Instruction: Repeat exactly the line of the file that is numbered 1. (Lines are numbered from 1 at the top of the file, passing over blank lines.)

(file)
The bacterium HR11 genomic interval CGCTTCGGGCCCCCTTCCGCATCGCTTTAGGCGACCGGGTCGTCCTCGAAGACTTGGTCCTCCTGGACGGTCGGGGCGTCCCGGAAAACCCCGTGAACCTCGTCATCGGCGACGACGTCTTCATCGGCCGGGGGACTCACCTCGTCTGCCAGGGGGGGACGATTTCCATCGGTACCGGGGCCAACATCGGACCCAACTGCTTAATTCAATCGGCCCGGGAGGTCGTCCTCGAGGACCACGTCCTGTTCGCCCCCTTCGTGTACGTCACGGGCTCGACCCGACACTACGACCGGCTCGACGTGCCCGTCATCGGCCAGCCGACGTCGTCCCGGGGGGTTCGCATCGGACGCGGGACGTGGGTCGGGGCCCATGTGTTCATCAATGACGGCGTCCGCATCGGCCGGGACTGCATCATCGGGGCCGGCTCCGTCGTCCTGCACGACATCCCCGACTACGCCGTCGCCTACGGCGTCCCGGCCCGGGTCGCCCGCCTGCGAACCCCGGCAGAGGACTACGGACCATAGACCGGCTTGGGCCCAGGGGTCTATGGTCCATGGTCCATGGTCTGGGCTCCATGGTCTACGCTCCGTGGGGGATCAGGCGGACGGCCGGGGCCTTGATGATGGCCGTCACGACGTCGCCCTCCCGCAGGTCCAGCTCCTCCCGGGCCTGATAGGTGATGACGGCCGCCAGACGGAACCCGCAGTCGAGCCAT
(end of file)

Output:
The bacterium HR11 genomic interval CGCTTCGGGCCCCCTTCCGCATCGCTTTAGGCGACCGGGTCGTCCTCGAAGACTTGGTCCTCCTGGACGGTCGGGGCGTCCCGGAAAACCCCGTGAACCTCGTCATCGGCGACGACGTCTTCATCGGCCGGGGGACTCACCTCGTCTGCCAGGGGGGGACGATTTCCATCGGTACCGGGGCCAACATCGGACCCAACTGCTTAATTCAATCGGCCCGGGAGGTCGTCCTCGAGGACCACGTCCTGTTCGCCCCCTTCGTGTACGTCACGGGCTCGACCCGACACTACGACCGGCTCGACGTGCCCGTCATCGGCCAGCCGACGTCGTCCCGGGGGGTTCGCATCGGACGCGGGACGTGGGTCGGGGCCCATGTGTTCATCAATGACGGCGTCCGCATCGGCCGGGACTGCATCATCGGGGCCGGCTCCGTCGTCCTGCACGACATCCCCGACTACGCCGTCGCCTACGGCGTCCCGGCCCGGGTCGCCCGCCTGCGAACCCCGGCAGAGGACTACGGACCATAGACCGGCTTGGGCCCAGGGGTCTATGGTCCATGGTCCATGGTCTGGGCTCCATGGTCTACGCTCCGTGGGGGATCAGGCGGACGGCCGGGGCCTTGATGATGGCCGTCACGACGTCGCCCTCCCGCAGGTCCAGCTCCTCCCGGGCCTGATAGGTGATGACGGCCGCCAGACGGAACCCGCAGTCGAGCCAT